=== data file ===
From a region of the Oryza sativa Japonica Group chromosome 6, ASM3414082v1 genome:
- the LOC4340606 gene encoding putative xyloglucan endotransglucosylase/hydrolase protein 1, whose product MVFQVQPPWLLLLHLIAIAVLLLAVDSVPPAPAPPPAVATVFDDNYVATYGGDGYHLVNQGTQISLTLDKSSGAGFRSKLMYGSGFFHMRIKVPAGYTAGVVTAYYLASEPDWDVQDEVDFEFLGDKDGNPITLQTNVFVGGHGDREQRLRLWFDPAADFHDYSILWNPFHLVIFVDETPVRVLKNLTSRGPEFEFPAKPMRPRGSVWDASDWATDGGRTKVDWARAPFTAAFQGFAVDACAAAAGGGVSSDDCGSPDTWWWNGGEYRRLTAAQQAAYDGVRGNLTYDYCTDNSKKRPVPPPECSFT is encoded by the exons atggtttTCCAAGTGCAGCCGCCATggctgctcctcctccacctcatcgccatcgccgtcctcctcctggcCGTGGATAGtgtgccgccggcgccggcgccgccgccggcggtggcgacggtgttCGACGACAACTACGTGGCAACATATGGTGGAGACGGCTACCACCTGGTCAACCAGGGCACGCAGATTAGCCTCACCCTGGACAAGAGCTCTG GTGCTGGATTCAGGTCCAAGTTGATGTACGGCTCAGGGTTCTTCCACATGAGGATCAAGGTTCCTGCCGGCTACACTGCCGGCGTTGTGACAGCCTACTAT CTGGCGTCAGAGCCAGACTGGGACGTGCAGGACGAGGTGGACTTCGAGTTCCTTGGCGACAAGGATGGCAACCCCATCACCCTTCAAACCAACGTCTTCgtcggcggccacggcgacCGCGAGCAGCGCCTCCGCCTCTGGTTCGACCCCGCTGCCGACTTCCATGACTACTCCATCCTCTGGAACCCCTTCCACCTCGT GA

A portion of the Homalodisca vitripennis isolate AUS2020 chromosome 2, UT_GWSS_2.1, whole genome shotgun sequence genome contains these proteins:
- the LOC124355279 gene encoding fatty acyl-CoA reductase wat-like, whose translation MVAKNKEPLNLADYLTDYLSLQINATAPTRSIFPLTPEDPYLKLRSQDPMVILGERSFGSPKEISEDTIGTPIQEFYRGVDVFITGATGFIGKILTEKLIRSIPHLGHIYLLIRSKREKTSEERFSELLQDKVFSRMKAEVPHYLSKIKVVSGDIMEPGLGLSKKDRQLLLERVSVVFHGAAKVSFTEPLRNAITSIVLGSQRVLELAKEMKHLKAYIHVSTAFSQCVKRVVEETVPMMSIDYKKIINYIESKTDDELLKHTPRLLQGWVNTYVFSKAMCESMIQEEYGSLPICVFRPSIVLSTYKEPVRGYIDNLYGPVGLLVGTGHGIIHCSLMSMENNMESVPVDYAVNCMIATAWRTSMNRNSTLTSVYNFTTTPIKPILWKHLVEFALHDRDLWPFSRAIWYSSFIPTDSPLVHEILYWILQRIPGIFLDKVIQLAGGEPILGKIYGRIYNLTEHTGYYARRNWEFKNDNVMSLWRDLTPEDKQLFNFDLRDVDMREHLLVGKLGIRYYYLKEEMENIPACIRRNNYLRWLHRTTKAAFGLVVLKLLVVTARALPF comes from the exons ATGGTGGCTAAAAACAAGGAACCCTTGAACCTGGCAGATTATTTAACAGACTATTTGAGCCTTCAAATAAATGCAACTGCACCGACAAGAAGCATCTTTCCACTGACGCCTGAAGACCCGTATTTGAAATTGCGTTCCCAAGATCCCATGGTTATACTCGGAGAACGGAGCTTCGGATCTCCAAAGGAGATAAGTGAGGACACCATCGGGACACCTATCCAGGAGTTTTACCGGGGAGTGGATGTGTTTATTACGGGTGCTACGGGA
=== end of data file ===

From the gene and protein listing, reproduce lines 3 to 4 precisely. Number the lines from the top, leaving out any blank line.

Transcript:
A portion of the Homalodisca vitripennis isolate AUS2020 chromosome 2, UT_GWSS_2.1, whole genome shotgun sequence genome contains these proteins:
- the LOC124355279 gene encoding fatty acyl-CoA reductase wat-like, whose translation MVAKNKEPLNLADYLTDYLSLQINATAPTRSIFPLTPEDPYLKLRSQDPMVILGERSFGSPKEISEDTIGTPIQEFYRGVDVFITGATGFIGKILTEKLIRSIPHLGHIYLLIRSKREKTSEERFSELLQDKVFSRMKAEVPHYLSKIKVVSGDIMEPGLGLSKKDRQLLLERVSVVFHGAAKVSFTEPLRNAITSIVLGSQRVLELAKEMKHLKAYIHVSTAFSQCVKRVVEETVPMMSIDYKKIINYIESKTDDELLKHTPRLLQGWVNTYVFSKAMCESMIQEEYGSLPICVFRPSIVLSTYKEPVRGYIDNLYGPVGLLVGTGHGIIHCSLMSMENNMESVPVDYAVNCMIATAWRTSMNRNSTLTSVYNFTTTPIKPILWKHLVEFALHDRDLWPFSRAIWYSSFIPTDSPLVHEILYWILQRIPGIFLDKVIQLAGGEPILGKIYGRIYNLTEHTGYYARRNWEFKNDNVMSLWRDLTPEDKQLFNFDLRDVDMREHLLVGKLGIRYYYLKEEMENIPACIRRNNYLRWLHRTTKAAFGLVVLKLLVVTARALPF comes from the exons ATGGTGGCTAAAAACAAGGAACCCTTGAACCTGGCAGATTATTTAACAGACTATTTGAGCCTTCAAATAAATGCAACTGCACCGACAAGAAGCATCTTTCCACTGACGCCTGAAGACCCGTATTTGAAATTGCGTTCCCAAGATCCCATGGTTATACTCGGAGAACGGAGCTTCGGATCTCCAAAGGAGATAAGTGAGGACACCATCGGGACACCTATCCAGGAGTTTTACCGGGGAGTGGATGTGTTTATTACGGGTGCTACGGGA